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NFL Owner Kraft Gives HBS $20 Million

NFL Owner Robert Kraft

NFL Owner Robert Kraft

As Harvard Business School MBA and corporate titan Robert Kraft’s wife lay dying of cancer, Kraft frequently consulted with former HBS professor Eric Lander, founding director of the biomed-focused Harvard/MIT Broad Institute. Myra Kraft passed away in 2011, but the relationship that grew between her husband and Lander has now led to a major gift to HBS, an endowment intended to deliver a boost to a cutting-edge field of medicine – and bring new opportunities for MBAs.

The school announced today (Nov. 18) a $20 million endowment to HBS from the Robert and Myra Kraft Foundation, to create the Kraft Endowment for Advancing Precision Medicine. Precision medicine, also called “personalized medicine,” combines a patient’s genetic, lifestyle, and environment information to enable targeted, individualized medical treatment.

“For all diseases this is the new approach that virtually all big pharma and certainly startup R&D efforts are going after – targeted therapies, not large broad-based therapies,” says HBS management professor Richard Hamermesh. “Most drugs work for no more than 60% of the people that take them. Diseases and humans all different. It’s not like one size serves all.”

Harvard Business School - Ethan Baron photo

Harvard Business School – Ethan Baron photo


The donation pledge brings Harvard closer to the goal of a capital campaign announced last year to bring in $1 billion over five years. By the end of this past June, HBS had raised $861 million, with $261 million of that brought in after the official April 2014 announcement.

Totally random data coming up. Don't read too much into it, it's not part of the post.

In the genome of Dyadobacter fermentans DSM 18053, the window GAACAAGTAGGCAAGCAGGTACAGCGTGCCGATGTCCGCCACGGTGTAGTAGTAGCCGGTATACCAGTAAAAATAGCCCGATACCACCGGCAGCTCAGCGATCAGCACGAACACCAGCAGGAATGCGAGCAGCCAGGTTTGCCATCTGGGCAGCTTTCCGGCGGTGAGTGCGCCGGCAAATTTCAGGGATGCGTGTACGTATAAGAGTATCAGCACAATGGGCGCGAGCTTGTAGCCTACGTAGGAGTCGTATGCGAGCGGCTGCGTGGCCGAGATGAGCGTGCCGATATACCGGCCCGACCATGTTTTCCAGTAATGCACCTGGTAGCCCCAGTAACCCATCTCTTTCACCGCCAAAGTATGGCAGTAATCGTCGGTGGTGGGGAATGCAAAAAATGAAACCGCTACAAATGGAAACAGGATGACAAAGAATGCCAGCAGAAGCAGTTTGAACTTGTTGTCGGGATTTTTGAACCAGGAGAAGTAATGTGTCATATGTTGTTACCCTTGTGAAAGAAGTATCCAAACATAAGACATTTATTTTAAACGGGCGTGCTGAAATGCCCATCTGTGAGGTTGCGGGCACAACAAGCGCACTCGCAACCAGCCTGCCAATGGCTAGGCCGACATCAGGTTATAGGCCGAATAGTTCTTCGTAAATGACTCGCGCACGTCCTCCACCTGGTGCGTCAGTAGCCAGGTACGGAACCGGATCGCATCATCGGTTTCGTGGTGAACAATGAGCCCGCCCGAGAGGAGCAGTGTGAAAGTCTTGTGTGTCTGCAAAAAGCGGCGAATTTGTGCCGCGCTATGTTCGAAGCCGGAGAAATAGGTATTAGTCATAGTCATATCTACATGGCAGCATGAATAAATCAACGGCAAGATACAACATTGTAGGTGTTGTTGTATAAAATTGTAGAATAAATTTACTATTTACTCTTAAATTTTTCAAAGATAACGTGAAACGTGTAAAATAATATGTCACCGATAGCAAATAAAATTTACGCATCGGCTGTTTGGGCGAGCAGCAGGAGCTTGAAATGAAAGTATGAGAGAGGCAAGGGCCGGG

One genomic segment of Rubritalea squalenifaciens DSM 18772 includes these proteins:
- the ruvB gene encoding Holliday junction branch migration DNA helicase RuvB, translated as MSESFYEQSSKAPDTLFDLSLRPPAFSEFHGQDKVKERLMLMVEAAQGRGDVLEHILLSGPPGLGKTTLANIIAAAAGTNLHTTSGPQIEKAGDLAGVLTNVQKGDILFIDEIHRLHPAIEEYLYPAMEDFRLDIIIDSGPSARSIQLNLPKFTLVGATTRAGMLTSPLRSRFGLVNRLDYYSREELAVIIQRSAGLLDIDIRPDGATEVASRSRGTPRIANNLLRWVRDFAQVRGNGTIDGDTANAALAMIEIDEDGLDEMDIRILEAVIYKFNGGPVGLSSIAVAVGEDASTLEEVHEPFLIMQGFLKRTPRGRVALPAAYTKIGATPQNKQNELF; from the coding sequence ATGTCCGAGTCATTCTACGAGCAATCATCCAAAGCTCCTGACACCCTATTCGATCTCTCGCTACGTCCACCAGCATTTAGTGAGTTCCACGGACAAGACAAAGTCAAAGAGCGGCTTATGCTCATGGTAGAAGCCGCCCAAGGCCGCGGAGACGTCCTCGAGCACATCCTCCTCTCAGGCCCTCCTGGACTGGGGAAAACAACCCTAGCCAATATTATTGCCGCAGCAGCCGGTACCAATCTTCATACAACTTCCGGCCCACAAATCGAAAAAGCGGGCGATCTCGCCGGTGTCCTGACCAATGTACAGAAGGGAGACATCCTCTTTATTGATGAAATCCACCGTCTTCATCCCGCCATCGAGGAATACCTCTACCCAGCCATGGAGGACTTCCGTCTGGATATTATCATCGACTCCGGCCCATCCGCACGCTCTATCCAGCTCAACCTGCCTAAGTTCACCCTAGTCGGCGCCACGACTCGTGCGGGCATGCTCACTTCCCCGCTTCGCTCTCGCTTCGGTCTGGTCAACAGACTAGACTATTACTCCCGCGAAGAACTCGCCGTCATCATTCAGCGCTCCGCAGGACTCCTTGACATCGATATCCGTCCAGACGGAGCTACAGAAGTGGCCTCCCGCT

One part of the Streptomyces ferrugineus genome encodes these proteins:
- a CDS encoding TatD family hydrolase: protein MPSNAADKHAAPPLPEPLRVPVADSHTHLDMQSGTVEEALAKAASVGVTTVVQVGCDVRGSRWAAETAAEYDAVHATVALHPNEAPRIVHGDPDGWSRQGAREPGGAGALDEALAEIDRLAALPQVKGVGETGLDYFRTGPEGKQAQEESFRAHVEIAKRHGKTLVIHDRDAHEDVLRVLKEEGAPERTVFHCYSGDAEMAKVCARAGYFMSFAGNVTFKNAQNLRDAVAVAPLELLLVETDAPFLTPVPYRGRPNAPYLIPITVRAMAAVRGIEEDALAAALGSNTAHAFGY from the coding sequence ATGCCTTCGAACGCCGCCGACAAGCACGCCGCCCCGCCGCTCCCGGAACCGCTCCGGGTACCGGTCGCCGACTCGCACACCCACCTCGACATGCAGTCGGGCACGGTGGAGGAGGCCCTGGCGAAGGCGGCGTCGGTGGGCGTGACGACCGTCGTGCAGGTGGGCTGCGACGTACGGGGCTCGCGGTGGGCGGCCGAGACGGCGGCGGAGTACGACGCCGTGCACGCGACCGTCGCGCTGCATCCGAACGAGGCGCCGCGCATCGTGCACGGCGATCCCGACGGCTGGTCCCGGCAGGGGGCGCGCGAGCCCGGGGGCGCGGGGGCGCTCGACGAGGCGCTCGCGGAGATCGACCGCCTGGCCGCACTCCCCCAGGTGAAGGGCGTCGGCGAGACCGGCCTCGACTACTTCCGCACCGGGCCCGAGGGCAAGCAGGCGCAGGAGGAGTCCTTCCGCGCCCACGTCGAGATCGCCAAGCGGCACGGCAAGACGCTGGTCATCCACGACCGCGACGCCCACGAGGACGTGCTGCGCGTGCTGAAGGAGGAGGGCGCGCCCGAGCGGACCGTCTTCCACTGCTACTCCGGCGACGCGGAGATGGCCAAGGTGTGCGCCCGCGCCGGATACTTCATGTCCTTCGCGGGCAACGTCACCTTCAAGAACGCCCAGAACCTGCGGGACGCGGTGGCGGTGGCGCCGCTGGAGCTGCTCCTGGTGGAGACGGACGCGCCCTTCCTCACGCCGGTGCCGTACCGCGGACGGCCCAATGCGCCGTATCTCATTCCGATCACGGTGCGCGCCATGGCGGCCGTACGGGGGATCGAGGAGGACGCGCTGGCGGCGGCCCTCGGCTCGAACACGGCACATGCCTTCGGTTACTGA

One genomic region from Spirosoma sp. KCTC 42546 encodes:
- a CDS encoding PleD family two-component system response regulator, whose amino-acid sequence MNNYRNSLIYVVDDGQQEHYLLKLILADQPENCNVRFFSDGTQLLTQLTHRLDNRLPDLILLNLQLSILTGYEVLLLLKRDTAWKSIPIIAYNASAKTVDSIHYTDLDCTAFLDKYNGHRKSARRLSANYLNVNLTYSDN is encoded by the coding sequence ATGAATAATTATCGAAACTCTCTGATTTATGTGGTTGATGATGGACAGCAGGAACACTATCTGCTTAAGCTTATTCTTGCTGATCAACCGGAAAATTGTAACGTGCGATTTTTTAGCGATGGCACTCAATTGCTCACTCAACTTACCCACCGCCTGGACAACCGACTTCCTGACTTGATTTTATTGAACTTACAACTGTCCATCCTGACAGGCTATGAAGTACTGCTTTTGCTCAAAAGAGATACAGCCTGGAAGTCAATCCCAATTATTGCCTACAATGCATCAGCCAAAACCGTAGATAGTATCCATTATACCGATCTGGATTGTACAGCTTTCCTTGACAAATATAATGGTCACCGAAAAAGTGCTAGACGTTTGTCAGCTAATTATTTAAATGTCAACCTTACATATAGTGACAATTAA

Billionaire donor Kraft, who received his HBS MBA in 1965 and owns the New England Patriots, wants to see results from his donation as quickly as possible, Hamermesh says. “He doesn’t want more people suffering the same fate that his wife did,” Hamermesh adds.

Precision medicine is used extensively in cancer treatment. “In most cases, tumors are (genetically) sequenced so you understand exactly what the genetic mutations are in a particular cancer, and then you treat the mutations,” Hamermesh says. “In time, cancers will be known not so much as lung cancer or liver cancer or whatever, but they’ll be known by the mutations in the genetic pathways that are being disrupted.”

Genetics-based precision treatment is also used for cystic fibrosis, which is caused by irregularities in a single gene. Precision medicine identified three different mutations, and there are treatments for two of them, meaning that about 65% of U.S. children diagnosed with the disease will be treated as long as they live, but never develop symptoms, Hamermesh says. AIDS, too, is addressed with precision medicine – the virus is sequenced to identify mutations, and drug cocktails prescribed based on which mutations are present.


Barriers to expansion of precision medicine are 70% business problems and only 30% science problems, Hamermesh says. “You need lots of data that organizations and institutions need to share to do the numerical analysis linking aberrations and mutations in genes to specific diseases,” he says. “That’s where the B-school comes in.

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